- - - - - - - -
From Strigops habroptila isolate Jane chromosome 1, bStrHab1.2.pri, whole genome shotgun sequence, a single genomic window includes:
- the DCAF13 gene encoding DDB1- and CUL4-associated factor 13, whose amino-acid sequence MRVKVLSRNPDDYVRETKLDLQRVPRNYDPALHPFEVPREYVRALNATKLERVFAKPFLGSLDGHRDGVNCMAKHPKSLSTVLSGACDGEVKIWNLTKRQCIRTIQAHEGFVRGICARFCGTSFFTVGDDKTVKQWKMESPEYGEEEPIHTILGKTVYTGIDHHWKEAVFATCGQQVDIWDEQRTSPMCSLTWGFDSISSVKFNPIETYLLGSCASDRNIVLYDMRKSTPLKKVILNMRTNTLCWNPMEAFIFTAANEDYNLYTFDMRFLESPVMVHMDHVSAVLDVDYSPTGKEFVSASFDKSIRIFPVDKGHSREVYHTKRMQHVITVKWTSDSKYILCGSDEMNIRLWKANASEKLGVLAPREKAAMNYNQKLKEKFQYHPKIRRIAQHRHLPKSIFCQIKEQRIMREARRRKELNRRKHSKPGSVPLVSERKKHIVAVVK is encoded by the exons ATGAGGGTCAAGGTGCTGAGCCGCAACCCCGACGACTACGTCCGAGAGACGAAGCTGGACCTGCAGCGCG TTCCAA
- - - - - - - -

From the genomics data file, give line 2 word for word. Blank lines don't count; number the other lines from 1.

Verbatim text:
- the DCAF13 gene encoding DDB1- and CUL4-associated factor 13, whose amino-acid sequence MRVKVLSRNPDDYVRETKLDLQRVPRNYDPALHPFEVPREYVRALNATKLERVFAKPFLGSLDGHRDGVNCMAKHPKSLSTVLSGACDGEVKIWNLTKRQCIRTIQAHEGFVRGICARFCGTSFFTVGDDKTVKQWKMESPEYGEEEPIHTILGKTVYTGIDHHWKEAVFATCGQQVDIWDEQRTSPMCSLTWGFDSISSVKFNPIETYLLGSCASDRNIVLYDMRKSTPLKKVILNMRTNTLCWNPMEAFIFTAANEDYNLYTFDMRFLESPVMVHMDHVSAVLDVDYSPTGKEFVSASFDKSIRIFPVDKGHSREVYHTKRMQHVITVKWTSDSKYILCGSDEMNIRLWKANASEKLGVLAPREKAAMNYNQKLKEKFQYHPKIRRIAQHRHLPKSIFCQIKEQRIMREARRRKELNRRKHSKPGSVPLVSERKKHIVAVVK is encoded by the exons ATGAGGGTCAAGGTGCTGAGCCGCAACCCCGACGACTACGTCCGAGAGACGAAGCTGGACCTGCAGCGCG TTCCAA